Science Sunday: Protecting Astronauts from the Sun

As the Connecticut Science Center celebrates the 50th Anniversary of the Apollo 11 moon landing, Science Sunday has a new space-themed edition asking the question: How do we protect our astronauts from the harmful radiation of the sun? 

Once astronauts leave the protective magnetic field surrounding our earth, they can be left vulnerable to health risks from radiation exposure. Lead is a great protector against radiation, but it is also very heavy; think about the lead vests that you wear before you get an X-ray at the dentists’ office. NASA scientists are currently researching materials that can block radiation but are lighter and easier for astronauts to transport. But what about the rest of us here on Earth? How can we protect ourselves against UV radiation? In this episode of Science Sunday, Mark and Aoife conduct a few experiments to show how sunscreen blocks UV radiation.

Join us at the Connecticut Science Center on Saturday, July 20, to celebrate the historic lunar landing while watching Jungle Jim’s space-themed balloon animal show, listening to 60s music performed by CJ West and the Downtown Train, and watching the newly released cinematic masterpiece Apollo 11: First Steps Edition (playing throughout the summer, but on July 20 visitors can see it for only $1.50 – the same price as a movie ticket in 1969). The Apollo 11 programming is supported by the NASA Connecticut Space Grant Consortium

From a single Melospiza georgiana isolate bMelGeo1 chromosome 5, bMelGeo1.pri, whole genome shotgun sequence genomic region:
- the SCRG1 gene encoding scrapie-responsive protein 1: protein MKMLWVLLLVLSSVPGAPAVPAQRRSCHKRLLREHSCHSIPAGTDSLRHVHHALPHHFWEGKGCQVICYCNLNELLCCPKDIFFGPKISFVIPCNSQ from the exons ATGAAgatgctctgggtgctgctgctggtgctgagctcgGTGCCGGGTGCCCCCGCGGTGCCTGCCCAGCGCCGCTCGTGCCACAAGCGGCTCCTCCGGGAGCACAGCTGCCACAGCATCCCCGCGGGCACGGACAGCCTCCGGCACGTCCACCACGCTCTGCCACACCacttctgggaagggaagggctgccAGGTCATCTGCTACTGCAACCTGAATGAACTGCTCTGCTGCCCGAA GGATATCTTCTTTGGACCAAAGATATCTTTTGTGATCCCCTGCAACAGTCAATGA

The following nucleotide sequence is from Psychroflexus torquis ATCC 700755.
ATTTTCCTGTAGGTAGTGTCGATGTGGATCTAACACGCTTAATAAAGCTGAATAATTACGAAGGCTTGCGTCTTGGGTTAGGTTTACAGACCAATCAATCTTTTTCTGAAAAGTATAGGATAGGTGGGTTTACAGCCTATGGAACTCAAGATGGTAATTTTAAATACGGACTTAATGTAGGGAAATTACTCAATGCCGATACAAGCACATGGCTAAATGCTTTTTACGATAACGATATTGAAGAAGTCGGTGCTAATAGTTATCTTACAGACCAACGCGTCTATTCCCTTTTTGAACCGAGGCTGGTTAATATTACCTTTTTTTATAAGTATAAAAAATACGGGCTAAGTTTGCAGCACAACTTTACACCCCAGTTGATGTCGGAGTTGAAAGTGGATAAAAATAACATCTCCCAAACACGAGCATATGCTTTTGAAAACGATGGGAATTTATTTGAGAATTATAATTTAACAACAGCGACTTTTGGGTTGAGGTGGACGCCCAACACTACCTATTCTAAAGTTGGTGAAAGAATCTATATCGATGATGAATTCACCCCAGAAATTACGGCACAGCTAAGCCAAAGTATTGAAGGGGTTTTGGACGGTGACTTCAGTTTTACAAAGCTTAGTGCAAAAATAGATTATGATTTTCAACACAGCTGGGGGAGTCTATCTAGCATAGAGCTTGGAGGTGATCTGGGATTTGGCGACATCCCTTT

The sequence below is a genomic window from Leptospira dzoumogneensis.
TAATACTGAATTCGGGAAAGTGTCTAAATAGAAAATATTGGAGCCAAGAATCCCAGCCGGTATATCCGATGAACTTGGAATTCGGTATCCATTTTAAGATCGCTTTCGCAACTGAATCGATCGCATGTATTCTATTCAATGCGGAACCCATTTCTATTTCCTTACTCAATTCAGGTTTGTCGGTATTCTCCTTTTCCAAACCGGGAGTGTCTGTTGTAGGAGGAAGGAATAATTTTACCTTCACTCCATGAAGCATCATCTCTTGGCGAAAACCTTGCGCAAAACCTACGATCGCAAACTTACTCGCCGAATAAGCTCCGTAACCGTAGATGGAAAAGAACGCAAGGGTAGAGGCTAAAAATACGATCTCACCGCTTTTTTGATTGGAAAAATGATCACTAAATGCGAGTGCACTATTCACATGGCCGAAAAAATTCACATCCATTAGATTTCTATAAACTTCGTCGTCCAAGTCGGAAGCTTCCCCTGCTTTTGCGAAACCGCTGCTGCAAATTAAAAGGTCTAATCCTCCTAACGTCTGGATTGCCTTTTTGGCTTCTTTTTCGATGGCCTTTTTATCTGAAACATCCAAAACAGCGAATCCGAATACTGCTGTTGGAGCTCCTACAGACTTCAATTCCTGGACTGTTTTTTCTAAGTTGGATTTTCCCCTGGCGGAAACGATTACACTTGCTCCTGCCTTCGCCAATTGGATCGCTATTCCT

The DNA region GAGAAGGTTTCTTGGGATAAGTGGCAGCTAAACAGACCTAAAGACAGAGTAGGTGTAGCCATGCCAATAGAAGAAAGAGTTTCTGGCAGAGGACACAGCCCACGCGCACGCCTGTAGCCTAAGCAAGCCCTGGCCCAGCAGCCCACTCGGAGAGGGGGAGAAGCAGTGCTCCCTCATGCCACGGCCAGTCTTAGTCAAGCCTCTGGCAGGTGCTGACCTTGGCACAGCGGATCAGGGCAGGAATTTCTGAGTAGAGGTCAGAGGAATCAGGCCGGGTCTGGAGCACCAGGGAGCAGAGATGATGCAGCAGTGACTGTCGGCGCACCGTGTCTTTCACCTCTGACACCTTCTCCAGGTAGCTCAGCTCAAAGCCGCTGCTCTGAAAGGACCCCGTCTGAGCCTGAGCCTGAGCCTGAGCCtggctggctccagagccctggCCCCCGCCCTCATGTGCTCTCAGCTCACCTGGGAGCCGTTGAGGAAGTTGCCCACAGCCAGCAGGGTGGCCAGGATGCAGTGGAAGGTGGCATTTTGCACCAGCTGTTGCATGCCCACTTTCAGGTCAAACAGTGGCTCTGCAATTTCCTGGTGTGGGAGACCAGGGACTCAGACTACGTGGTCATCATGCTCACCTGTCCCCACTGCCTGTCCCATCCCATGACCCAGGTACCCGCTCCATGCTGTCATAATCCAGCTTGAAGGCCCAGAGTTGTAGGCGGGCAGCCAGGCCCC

Mark Dixon is a meteorologist on WFSB Channel 3 Eyewitness News and a host of the weekly Science Sunday segments with the Connecticut Science Center. He has been nominated for several Emmy awards for weather anchoring and has won awards from the Connecticut Associated Press Broadcaster’s Association and the American Meteorological society.


Aoife Ryle is a STEM Educator at the Connecticut Science Center. In addition to working with school groups, she works with our Teen Program, Overnights department, and shoots weekly science segments for WFSB. She has a degree in Bioengineering from the University of Maine and has a personal interest in the life sciences and engineering which makes bioengineering a perfect crossover.